Building software today means grappling with a set of vexing trade-offs. If you want to build something big, it’s not realistic to build each component from scratch. But relying on a complex supply chain of components from other parties allows a defect anywhere in that chain to compromise the security and stability of the entire program.
Tools like containers can provide some degree of isolation, but they add substantial overhead and are impractical to use at per-supplier granularity. And all of these dynamics entrench the advantages of big companies with the resources to carefully manage and audit their supply chains.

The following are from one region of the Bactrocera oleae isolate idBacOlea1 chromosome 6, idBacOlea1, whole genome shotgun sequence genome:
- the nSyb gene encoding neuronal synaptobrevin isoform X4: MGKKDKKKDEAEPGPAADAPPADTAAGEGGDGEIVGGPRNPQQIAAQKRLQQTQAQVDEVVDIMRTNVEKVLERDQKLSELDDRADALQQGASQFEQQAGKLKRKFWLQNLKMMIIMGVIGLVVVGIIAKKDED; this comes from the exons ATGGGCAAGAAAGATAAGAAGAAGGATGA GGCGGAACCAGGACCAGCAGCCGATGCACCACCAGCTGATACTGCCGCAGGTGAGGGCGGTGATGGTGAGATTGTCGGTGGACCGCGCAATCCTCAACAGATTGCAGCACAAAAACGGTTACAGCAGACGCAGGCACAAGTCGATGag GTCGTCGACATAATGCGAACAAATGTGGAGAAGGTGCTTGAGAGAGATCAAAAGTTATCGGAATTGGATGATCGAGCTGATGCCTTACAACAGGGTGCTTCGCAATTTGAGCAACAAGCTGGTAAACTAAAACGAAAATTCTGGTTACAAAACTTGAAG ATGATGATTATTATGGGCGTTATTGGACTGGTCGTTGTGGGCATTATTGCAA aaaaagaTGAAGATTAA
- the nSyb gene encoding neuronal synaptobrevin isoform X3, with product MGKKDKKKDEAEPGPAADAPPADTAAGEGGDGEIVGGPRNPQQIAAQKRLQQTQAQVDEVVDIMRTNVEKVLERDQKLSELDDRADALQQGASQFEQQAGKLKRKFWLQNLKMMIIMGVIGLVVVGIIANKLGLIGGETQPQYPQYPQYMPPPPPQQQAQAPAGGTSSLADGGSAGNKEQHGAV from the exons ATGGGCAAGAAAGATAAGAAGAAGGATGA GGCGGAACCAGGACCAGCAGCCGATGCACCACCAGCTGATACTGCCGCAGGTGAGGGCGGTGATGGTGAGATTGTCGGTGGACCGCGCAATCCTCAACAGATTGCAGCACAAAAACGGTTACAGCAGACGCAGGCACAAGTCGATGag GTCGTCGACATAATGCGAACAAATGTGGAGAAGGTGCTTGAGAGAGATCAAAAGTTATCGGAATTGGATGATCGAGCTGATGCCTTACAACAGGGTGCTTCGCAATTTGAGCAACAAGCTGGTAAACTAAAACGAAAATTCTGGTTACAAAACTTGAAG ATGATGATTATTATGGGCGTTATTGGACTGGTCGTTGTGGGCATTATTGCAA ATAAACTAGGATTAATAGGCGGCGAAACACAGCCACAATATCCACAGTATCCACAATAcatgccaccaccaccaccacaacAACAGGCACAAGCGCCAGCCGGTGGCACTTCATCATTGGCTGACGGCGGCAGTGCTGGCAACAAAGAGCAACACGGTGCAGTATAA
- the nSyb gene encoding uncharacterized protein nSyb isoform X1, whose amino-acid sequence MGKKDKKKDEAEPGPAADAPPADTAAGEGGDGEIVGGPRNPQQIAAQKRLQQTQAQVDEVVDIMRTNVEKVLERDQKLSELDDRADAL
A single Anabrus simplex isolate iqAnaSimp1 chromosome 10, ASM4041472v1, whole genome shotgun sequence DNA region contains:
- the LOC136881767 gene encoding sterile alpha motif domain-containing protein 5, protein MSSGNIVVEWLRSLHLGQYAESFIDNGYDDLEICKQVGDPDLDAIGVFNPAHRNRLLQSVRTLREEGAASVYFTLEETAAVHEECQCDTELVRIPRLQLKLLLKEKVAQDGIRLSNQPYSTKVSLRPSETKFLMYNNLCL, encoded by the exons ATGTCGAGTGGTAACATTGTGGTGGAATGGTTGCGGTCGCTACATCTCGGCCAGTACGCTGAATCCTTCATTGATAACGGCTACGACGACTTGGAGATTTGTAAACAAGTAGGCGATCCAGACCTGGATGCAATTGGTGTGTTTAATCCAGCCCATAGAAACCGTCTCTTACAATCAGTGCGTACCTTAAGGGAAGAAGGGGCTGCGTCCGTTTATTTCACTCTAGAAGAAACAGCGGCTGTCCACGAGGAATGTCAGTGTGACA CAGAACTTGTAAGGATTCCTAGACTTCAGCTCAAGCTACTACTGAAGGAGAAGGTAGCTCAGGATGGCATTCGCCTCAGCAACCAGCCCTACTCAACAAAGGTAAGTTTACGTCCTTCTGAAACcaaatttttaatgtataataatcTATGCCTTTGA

We have a real opportunity to change how software is built, and in doing so, enable small teams to build big things that are both secure and fast.
Achieving the elusive trifecta — easy composition, defect isolation, and high performance — requires both the right technology and a coordinated effort across the ecosystem to deploy it in the right way. Mozilla believes that WebAssembly has the right technical ingredients to build a better, more secure Internet, and that the Bytecode Alliance has the vision and momentum to make it happen.
Read more of this story at Slashdot.